Tucked down one of the curiously charming lanes by Liverpool Street, La Tagliata is weird blend of quirky and corporate that’s bizarrely appropriate for the heart of the city. The restaurant itself is split into a maze of different rooms, each with distinct names. Apparently it’s meant to echo the feel of an Italian villa, but really it’s to cater to big parties, since each space can be booked privately. A wall covered with string instruments dominates the main room, and gives you an idea of what to expect throughout the rest of the space. If the decor’s a bit out there, and the clientele’s as corporate as they come, the food couldn’t be simpler – and that’s a good thing. Start with a deliciously fresh pasta – you can top it off with pesto, tomato or a zesty lemon source – and then move onto the Tagliata, an Italian beef salad that is just to die for (veggies can go for baked scamorza). That’s basically all the choice there is and price depends purely on how many courses you have. Simples.
Foxlow is from the guys behind Hawksmoor. Aha, you’re probably thinking, I know the drill: big hunksa meat at big prices, washed down by high-class cocktails. Well yes, that does about cover it. Sort of. Foxlow is kind of like a Hawksmoor-lite. You’ve still got on-trend tiling on the walls and plush booths, but the light’s a bit brighter and it feels a bit less like you’re sitting in a bar in the middle of the day. Hell, there’s even a salad bar, sort of and more affordable(ish) slow-cooked ribs have usurped steak on the menu. If you think you’re getting bargain-Hawksmoor though, think again. £16 for a (really excellent) bit of rib sounds reasonable, but that’s literally all you’re getting. Factor in the sides and the bill mounts quickly.
Diciannove is a very nice Italian restaurant. Situated just by Blackfriars, it’s a delightful spot to dine in the middle of a culinary wasteland. What really makes this place stand out though is its truly great gluten-free offering. Anyone who’s ever tried to go for Italian with a coeliac will know the longing looks at the carb-packed dishes most of us can scoff down without a second thought. Here, everyone gets to tuck in. Diciannove serves faultless chestnut papardelle, lighter than light pumpkin risotto and loads more gluten-free dishes to city-based coeliacs and those on fad diets. The whole thing is overseen by executive chef Alessandro Bay, a Locatelli protege who keeps standards up to par. Unusually for a city restaurant, this place even packs out on the weekend. The quality of the food here is the real draw (the spectacular view over the river by night is a close second). Packed with suits during the week, this is the perfect destination for a business lunch in an area full of well, not much really. Don’t expect a pumping atmosphere – the feel here is ‘comfortable corporate’ and lets be honest, its always better when you can stick it on expenses.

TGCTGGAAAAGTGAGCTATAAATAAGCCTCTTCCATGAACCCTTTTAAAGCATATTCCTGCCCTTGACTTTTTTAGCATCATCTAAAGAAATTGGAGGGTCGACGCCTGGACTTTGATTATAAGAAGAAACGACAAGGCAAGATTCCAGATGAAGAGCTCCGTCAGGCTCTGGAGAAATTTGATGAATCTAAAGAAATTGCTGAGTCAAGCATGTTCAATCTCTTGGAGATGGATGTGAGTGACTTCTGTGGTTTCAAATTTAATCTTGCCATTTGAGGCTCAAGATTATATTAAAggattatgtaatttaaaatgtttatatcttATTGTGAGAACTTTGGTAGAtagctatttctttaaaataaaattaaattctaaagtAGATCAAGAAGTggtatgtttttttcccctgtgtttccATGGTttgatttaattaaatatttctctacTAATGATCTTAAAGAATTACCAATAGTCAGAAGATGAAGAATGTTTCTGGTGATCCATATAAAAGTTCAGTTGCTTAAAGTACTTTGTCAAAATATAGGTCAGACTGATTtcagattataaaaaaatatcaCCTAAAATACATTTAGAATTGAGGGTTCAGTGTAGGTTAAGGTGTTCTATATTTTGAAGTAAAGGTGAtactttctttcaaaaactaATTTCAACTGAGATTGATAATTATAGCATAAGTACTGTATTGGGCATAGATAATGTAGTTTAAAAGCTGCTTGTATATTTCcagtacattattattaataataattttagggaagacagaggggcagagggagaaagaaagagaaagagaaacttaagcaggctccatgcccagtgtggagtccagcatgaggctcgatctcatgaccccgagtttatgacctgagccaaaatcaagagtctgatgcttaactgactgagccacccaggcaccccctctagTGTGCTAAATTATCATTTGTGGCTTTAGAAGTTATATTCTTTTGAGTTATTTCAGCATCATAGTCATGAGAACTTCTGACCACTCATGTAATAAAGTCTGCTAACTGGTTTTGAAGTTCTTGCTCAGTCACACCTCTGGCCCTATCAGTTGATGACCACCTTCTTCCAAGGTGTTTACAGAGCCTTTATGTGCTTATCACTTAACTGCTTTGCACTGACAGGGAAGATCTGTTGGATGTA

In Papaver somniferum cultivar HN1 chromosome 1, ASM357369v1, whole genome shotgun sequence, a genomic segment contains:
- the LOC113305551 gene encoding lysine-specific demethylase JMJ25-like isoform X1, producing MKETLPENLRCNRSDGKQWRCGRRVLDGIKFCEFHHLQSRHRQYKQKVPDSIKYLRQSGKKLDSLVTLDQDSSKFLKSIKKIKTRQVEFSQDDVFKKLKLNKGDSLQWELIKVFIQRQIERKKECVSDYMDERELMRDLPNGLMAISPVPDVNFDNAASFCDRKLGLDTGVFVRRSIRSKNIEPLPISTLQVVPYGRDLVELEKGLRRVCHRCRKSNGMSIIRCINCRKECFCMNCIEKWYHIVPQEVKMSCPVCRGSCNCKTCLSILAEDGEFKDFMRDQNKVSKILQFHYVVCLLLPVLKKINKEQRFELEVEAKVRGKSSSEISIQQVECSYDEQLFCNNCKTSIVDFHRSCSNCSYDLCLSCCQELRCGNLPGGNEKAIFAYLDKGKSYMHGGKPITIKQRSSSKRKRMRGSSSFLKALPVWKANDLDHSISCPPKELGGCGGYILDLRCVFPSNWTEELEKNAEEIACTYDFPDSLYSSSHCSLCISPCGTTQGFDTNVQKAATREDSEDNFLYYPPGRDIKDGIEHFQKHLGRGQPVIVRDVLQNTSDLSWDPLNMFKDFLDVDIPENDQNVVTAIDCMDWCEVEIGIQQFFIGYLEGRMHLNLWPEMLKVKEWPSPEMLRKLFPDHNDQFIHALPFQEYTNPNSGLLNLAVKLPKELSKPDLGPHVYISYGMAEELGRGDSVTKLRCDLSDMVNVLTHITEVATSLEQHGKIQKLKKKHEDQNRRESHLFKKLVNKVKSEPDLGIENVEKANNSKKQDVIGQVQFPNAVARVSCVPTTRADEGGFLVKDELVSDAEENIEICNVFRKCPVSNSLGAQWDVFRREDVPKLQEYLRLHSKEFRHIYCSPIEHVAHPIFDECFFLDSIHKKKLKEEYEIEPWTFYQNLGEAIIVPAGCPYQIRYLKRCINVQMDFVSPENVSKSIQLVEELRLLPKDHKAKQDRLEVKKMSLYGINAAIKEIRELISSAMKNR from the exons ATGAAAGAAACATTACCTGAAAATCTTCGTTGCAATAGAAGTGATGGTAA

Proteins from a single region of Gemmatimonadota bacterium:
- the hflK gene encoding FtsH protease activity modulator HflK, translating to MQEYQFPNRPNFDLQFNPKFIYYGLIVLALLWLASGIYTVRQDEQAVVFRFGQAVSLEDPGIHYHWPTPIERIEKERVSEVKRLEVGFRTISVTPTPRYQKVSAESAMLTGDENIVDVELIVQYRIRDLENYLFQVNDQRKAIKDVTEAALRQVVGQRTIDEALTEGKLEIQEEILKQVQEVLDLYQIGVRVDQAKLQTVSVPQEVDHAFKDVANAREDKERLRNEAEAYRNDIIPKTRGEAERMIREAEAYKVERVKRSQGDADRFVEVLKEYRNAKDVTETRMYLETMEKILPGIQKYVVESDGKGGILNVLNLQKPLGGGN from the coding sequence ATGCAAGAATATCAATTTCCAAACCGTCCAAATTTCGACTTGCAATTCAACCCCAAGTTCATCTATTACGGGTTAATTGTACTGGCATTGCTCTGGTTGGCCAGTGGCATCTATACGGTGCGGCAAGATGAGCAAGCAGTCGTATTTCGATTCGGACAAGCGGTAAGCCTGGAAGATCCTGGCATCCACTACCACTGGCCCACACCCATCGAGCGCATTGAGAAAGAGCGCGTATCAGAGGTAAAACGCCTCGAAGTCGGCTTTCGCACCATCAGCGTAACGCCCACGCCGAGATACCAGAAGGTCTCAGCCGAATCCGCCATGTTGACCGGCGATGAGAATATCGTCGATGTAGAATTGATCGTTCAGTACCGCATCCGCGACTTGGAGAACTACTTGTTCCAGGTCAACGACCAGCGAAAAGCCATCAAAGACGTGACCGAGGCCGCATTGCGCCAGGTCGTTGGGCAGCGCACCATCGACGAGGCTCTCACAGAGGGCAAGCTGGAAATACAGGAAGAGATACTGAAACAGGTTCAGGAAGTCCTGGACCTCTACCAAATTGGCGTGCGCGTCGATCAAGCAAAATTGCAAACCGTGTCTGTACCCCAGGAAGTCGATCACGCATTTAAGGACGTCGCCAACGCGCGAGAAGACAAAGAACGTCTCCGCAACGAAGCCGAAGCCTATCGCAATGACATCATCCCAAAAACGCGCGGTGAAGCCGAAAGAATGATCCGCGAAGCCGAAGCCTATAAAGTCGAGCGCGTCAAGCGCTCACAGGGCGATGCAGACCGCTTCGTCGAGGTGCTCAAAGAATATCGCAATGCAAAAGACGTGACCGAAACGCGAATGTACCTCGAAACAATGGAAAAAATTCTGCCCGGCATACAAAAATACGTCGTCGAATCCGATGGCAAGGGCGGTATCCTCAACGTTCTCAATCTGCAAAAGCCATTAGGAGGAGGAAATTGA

Hidden behind the food van funfare on Whitecross Street, this dinky delhi-cum-restaurant serves up the best veggie dishes in the City. Think hearty salads topped with oodles of haloumi and deep dishes of lentil and chickpea curry that are both filling and satisfying. The titchy place is a bit Spartan, filled with little more than a handful of wooden tables, but the service is friendly and there is an adorable though miniature outdoor area for the rare occasions when the sun shines. Portions are big but at around 12 pounds a pop for a plate of veg it still feels a touch steep. Special offers at lunchtime make for a more reasonable meal though.
A class above the average city lunch venue, this modern Italian restaurant in the Liverpool Street area is a breath of fresh air for the white collar set. The décor is perhaps a little bit aggressive in its modernity, what with the blinding whiteness of the furnishings, the place is still light, airy and perennially buzzy – a real break from the stuffiness of many of the older city establishments. The prices will make anyone without a corporate bank account cringe, but that’s not a problem for most of the suited clientele that pack this place at lunchtimes and it’s hardly surprising they keep coming back for the fantastic and fresh Italian fair. Cooking is mainly southern Italian; expect the home-made pastas to be paired with light, tomato-based sauces rather than rich, creamy ones. It’s super-tasty, but light and unfulfilling which means it’s easy to run up a hefty bill, or leave hungry. Find someone in Saville Row with a charge account and you’ll be fine though.
Shiny and new, Angler is city slick and even cool in a corporate kinda way. You know the type, super-tasteful neutral tones with the odd zing of pattern to give a little bit of an edge. Yes, we know how to live dangerously. There’s even a very pleasant terrace for outdoor dining in the summer. Permanently packed with well-dressed city types, after something a bit lighter than a giant slab of meat, the menu is fish based and very good, even if portions are a little on the small side. On the upside, that does mean there’ll be room for the rather superior desserts. You just had fish, indulge a little. Then head downstairs to the bar and do it a little more.